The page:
Finance and jobs front of mind say Unite

New research by Unite Students has revealed a number of issues, after polling over 3,500 applicants, students and postgraduates

The survey which includes responses from over 3,500 applicants, undergraduates and postgraduates, revealed that 60% of future students do not know if their finance package will be enough to meet their living costs, identifying a financial knowledge gap.

Current students were asked if they felt their finance package was sufficient and while 56% said yes, 25% reported that it is not enough and 20% do not know if it would be enough to cover their living costs. Credit cards were the sixth most common source of finance used by postgraduates to fund their studies. 

Further results showed:     

–    Students show real signs of struggling with their finances and are unable to manage their money effectively. The ‘Bank of Mum and Dad’ is still the most prevalent means of financing higher education

–   11% of undergraduates polled rely on credit cards and a worrying 2% on payday loans. This would imply over 250,000 students and 46,000 students in the UK respectively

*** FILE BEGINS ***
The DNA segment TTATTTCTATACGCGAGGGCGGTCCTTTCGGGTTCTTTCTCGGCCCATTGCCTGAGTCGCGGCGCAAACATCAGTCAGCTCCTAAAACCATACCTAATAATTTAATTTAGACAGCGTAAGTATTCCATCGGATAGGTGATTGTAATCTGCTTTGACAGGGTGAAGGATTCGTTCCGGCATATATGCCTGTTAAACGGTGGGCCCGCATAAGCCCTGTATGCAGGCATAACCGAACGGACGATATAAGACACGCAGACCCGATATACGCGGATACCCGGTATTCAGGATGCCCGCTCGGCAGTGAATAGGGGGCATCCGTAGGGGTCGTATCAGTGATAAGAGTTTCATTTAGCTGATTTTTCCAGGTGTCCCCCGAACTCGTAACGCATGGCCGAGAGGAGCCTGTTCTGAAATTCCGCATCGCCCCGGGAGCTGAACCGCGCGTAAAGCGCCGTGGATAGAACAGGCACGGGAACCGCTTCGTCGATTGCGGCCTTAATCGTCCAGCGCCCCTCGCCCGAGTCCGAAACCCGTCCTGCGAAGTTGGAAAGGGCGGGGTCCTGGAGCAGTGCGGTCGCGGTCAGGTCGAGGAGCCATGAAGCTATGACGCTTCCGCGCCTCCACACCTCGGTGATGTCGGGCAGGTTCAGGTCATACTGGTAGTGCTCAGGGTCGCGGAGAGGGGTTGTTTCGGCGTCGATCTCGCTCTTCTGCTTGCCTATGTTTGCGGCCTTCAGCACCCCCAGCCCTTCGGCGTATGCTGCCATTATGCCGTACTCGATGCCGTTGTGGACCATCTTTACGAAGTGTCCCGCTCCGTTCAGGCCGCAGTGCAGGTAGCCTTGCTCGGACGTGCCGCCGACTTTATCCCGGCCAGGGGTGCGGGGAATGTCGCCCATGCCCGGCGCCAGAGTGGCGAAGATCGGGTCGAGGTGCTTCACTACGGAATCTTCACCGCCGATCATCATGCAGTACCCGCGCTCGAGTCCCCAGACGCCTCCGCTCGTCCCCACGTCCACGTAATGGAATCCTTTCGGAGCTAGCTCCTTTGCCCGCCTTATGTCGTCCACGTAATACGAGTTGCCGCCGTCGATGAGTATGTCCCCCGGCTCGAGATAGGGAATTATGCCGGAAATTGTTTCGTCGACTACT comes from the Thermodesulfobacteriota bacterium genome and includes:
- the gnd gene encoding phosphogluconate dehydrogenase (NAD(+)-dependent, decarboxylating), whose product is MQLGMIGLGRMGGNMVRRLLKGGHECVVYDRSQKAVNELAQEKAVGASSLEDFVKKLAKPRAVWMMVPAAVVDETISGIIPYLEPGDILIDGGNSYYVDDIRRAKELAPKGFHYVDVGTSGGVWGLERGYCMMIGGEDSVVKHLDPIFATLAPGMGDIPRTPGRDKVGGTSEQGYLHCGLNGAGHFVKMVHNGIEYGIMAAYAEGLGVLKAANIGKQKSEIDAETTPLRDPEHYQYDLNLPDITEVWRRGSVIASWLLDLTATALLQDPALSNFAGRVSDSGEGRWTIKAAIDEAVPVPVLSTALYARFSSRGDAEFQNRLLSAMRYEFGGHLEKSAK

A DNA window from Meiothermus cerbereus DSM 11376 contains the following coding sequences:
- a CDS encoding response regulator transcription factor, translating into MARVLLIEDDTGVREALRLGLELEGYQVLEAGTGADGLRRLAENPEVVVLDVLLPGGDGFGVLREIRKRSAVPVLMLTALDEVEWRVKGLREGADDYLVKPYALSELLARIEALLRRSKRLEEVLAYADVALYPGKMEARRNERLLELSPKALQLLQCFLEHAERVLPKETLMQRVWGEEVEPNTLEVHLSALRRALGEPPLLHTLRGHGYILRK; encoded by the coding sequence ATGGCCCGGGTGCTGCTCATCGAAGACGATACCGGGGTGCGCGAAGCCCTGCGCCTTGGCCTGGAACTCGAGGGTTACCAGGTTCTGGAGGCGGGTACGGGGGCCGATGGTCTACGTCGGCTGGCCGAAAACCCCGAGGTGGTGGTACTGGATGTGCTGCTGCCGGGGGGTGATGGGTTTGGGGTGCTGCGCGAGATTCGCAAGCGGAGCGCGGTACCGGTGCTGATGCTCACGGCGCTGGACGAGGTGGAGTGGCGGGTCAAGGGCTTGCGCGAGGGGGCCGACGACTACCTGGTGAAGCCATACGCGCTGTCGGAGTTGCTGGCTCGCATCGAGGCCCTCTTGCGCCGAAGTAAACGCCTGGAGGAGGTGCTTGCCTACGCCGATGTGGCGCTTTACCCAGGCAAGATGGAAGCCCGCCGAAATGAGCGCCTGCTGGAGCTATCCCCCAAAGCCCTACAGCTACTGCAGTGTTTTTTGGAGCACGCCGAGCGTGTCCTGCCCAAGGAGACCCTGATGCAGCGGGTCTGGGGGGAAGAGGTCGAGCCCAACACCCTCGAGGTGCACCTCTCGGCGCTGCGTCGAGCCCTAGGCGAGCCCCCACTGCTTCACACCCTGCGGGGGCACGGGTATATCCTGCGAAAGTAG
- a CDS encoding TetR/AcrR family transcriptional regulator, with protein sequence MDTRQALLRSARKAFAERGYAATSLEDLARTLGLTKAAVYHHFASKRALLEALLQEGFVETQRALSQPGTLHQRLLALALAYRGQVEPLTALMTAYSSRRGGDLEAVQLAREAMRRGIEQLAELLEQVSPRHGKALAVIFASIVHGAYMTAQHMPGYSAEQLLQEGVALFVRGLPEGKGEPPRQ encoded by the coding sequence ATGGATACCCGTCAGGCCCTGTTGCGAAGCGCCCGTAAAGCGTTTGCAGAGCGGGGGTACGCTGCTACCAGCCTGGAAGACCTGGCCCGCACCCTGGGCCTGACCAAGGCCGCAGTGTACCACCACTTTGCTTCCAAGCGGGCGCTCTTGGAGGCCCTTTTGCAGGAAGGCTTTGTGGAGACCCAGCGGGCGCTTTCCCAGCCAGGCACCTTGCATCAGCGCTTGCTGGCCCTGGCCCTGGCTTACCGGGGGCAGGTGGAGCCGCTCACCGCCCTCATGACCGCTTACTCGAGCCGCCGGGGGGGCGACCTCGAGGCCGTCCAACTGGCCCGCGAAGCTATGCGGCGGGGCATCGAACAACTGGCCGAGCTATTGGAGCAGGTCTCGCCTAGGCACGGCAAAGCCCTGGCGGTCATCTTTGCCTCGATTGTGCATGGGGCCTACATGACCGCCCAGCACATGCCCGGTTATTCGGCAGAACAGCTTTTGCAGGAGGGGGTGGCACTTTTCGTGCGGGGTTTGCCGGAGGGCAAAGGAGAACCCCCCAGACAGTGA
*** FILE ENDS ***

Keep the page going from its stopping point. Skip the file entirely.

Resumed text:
–   28% of Postgraduates say their funding package is not enough to meet living costs and only 22% say the current funding system works

–    Male students display significantly more confidence in social skills and financial management than females

Richard Smith, Managing Director of Operations, Unite Students said: “This year’s survey illustrates the degree to which non-academic aspects of the student experience underpin the academic. It is clear that applicants’ expectations do not match up to reality in relation to finances, employability and integration with other students. Despite these preoccupations, love of learning for its own sake does not appear to have diminished with interest in the subject and gaining knowledge for life ranking highly as reasons to study.

This is the first UK survey of the postgraduate non-academic student experience. The results showed an experience that is more diverse than that of undergraduates, and one which many postgraduates themselves struggled to define. And yet postgraduates share many of the same motivations and goals with undergraduates. Postgraduates are more likely to live in privately rented housing than undergraduates, and are more likely to live with a partner or family. Those that do live in more traditional student accommodation – who are more likely to be under 30, international and studying for a taught masters’ degree – show signs of having to work within a system that is designed with the needs of undergraduates in mind.


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